The “creator economy” could grow to nearly half a trillion dollars in the next four years, according to Goldman Sachs.
That buzzword describes the online ecosystem of people creating and monetizing videos, music, podcasts, newsletters, art and other forms of expression, usually on social media.
But advertising and algorithms can be fickle mistresses. For the last decade, Patreon has enabled fans to directly support creators with paid digital subscriptions. Now the company is offering a free membership option and the ability to sell digital works.
Marketplace’s Meghan McCarty Carino spoke with Patreon CEO and co-founder Jack Conte about how these new services can help the creator economy grow.
Below is an edited transcript of their conversation.
Jack Conte: It’s become very clear over the last three years that the way the internet is being organized is shifting dramatically, and it’s not good for creators. The way the internet used to work is a creator would publish something and then some fans would find it online, and they would follow that creator or they would subscribe to the creator. And then when the creator published more things, their fans would see it and would enjoy it. And there’d be this wonderful sort of community of a creator and their fans. And I think a lot of the major platforms are shifting to a more algorithmic curation of content. And you might think, OK, so what’s the harm there? But actually, every post that shows up in your feed that you didn’t choose to subscribe to means that a post below that post from a creator that you did choose to subscribe to is getting demoted! And that’s unfair for creators, that’s not the way it should work. When a fan decides to follow a creator, and when a creator decides to invest in a platform and build a business there, they should be able to reach those people.
Meghan McCarty Carino: The creator economy appears to still be growing. Do you see gaps or services that are needed to allow it to continue to thrive?
Conte: Sometimes it’s easy to forget, but we’re really only, like, 10 years or 15 kind of into self-publishing, you know? And so 10 years ago, the kind of main priority and burning fire was ensuring that creative people are compensated for their work, which is really important. Now, creators are starting to be paid, building essentially small business media companies. And there’s a whole new set of problems popping up for this new category of person. What are those sorts of things? It’s, you know, the ability to get your message out there. It’s the ability to build a tight-knit community. It’s the ability to have publishing tools that drive your business, financial tools to accounting and tax preparation. And any problem that an emerging, small business would have is a problem that a lot of creators are starting to experience right now as they transition from being, you know, basically to becoming full-time creators. And so I think that’s a lot of what we’re starting to see bubble in the creator economy. And I think we’re just gonna see more and more. I mean, this is the tip of the iceberg.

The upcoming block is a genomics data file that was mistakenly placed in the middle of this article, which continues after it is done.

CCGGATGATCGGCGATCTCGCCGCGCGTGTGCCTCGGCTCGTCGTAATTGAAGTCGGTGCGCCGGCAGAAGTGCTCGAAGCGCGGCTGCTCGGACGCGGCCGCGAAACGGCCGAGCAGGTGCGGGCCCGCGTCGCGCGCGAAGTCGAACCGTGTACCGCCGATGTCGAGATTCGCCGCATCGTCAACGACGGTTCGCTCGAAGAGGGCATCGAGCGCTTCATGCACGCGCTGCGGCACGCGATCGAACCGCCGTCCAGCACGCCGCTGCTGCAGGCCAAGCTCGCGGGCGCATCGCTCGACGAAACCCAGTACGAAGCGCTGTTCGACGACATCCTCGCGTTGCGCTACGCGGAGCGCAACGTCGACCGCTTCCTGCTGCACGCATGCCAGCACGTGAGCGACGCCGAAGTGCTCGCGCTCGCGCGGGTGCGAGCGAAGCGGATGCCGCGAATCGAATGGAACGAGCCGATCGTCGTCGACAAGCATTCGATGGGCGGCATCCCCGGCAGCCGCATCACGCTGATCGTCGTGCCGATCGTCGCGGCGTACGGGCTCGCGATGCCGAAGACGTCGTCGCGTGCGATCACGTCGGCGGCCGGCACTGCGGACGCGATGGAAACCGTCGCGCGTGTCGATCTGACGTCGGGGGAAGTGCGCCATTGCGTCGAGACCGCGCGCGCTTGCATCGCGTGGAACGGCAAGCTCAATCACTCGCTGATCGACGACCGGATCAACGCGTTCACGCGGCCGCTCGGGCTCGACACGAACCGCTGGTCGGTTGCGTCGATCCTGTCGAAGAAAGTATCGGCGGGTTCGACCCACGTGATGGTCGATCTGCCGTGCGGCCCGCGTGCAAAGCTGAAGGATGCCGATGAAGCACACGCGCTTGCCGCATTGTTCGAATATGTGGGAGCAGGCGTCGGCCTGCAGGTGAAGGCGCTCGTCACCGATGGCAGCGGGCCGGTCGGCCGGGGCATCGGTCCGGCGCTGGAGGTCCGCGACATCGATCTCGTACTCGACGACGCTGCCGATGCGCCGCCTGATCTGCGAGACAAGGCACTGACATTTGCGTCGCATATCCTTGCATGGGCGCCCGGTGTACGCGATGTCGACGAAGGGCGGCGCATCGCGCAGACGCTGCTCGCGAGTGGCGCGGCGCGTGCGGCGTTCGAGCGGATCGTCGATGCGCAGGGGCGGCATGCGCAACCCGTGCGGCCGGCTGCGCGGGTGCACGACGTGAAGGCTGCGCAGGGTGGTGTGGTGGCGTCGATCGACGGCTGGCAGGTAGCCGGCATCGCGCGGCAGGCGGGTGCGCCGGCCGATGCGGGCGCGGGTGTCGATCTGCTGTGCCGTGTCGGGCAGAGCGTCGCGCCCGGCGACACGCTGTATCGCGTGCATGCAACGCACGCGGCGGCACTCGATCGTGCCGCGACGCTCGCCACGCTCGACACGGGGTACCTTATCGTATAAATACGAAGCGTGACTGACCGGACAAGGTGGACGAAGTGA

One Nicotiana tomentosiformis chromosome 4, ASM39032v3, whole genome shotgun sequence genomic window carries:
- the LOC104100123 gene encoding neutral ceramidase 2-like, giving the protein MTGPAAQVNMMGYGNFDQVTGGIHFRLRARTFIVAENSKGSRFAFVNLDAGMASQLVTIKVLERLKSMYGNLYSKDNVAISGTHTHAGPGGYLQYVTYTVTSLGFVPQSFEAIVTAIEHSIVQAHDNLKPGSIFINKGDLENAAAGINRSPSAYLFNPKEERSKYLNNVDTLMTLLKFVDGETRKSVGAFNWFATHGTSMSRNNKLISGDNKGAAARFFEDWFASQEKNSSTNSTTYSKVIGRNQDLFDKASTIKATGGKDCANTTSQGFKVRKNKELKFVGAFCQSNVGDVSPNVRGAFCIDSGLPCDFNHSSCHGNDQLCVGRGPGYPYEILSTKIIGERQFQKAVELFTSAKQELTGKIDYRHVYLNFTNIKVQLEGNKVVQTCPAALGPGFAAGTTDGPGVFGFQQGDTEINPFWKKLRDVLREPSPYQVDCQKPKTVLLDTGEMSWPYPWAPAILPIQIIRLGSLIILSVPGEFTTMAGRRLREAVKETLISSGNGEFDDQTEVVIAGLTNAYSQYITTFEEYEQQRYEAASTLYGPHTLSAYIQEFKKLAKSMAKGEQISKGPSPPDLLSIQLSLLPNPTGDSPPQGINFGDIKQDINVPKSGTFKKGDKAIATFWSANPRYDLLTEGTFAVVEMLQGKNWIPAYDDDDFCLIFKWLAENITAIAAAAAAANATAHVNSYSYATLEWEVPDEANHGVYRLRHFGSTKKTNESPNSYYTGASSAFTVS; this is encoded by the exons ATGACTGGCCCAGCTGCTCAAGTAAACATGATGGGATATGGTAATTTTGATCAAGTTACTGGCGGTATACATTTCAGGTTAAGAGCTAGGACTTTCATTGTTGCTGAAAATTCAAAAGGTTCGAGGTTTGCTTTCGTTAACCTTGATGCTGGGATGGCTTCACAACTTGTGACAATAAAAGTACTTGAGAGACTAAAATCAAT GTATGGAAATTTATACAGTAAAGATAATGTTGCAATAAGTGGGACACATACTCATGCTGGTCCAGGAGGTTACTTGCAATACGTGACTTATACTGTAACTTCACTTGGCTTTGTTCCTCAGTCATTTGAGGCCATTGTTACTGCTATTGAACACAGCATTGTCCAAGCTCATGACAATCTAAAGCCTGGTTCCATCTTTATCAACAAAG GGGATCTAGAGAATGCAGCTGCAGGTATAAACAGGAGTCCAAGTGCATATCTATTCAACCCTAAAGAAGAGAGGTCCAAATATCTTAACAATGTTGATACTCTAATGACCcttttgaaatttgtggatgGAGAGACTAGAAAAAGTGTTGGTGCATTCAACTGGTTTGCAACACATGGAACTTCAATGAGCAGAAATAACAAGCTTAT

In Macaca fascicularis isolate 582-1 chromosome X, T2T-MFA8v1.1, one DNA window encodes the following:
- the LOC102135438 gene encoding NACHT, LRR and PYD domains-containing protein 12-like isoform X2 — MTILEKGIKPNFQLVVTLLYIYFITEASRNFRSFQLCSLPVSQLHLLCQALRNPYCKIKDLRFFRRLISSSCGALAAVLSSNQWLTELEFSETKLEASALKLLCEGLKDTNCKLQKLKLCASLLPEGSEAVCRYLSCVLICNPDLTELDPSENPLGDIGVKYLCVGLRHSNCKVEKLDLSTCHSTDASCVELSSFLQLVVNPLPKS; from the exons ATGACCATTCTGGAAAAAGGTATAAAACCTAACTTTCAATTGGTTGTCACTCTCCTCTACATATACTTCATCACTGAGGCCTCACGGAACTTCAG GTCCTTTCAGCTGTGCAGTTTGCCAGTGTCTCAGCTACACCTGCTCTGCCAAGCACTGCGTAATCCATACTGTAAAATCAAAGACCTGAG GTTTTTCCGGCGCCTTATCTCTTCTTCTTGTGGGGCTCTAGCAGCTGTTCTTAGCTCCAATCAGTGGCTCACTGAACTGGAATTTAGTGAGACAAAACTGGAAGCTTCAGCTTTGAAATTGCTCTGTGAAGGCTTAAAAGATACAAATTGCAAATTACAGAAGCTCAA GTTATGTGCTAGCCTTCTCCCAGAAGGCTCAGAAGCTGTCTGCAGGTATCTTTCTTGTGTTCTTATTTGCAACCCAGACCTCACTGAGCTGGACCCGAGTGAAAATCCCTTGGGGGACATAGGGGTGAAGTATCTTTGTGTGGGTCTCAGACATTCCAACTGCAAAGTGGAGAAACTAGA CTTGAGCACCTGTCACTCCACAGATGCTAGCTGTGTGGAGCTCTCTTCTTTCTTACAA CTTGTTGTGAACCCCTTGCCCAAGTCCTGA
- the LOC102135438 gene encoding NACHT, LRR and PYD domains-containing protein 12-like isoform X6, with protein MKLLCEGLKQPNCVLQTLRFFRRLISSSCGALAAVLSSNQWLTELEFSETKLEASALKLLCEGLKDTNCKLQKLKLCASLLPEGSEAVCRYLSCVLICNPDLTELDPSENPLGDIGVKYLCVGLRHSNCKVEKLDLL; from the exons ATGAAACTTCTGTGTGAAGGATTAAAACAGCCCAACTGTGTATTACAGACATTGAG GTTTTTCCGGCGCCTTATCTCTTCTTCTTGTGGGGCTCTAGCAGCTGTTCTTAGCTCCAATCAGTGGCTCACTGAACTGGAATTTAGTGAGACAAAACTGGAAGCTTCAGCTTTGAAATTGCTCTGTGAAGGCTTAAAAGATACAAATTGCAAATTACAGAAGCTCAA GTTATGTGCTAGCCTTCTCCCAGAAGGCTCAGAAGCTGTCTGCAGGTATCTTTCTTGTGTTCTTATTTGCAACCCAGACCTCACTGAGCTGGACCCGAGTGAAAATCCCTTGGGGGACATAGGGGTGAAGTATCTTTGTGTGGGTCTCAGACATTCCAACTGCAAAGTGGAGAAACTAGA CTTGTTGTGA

McCarty Carino: There’s been some reporting alleging internal mismanagement at Patreon that has delayed some big launches, like the native video service. How is Patreon ensuring that its future updates are being released in a timely manner and that these communities that are being built will be sustainable?
Conte: The truth is, we are moving faster than we’ve ever moved in our history as a company. And then if you look at just what we’ve shipped over the last year, you know, analytics and free trials for creators and video and a new billing system and posting improvements, audio previews, Discord integration improvements, tier highlighting for creators — I mean, it’s actually been, like, just a boatload of things that we’ve shipped for people, and there’s also just a lot more coming down the pipe right now. We’ve got some more announcements coming out in a few months, which, you know, we’ll be talking about soon.
McCarty Carino: We have seen creators sometimes clashing with platforms over issues like revenue sharing or restrictions on brand deals. I mean, what do you think is the key to keeping a positive relationship between platforms and creators?
Conte: Gosh, it pains me, as a creator myself, to have lived through that and to be living through that. At its core, I really think there’s one big problem, which is the business model of these platforms when your customer is the advertiser, which we should make no mistake, that is the customer for most of the internet platforms, that’s who’s paying the platforms, that’s where their revenue is coming from. And when that is the case, creators take a backseat. It just is what happens. And that’s not the way it should be. That sucks. It’s not fair to creative people. Creative people deserve a place where they are the customer, where they are the priority. And so, you know, I think the main answer to your question, as trite as it seems, it’s building a truly creator-first culture. It’s building a culture inside the company where every line of code, every response to every email, every policy update, everything is trying to serve creators, not advertisers. Patreon has from Day One always thought of creators as our ultimate customers, and our business model depends on it. Patreon is not paid unless our creators are successful.
Related links: More insight from Meghan McCarty Carino
That report I referenced on Patreon’s internal struggles comes from an investigation by The Information earlier this year. The company has also weathered layoffs — it cut about 17% of staff last September.
Patreon, like so many other internet companies, saw explosive growth during the pandemic and was making moves toward an initial public stock offering.
But it has put a hold on those plans, with its valuation falling as the tech industry decelerated.
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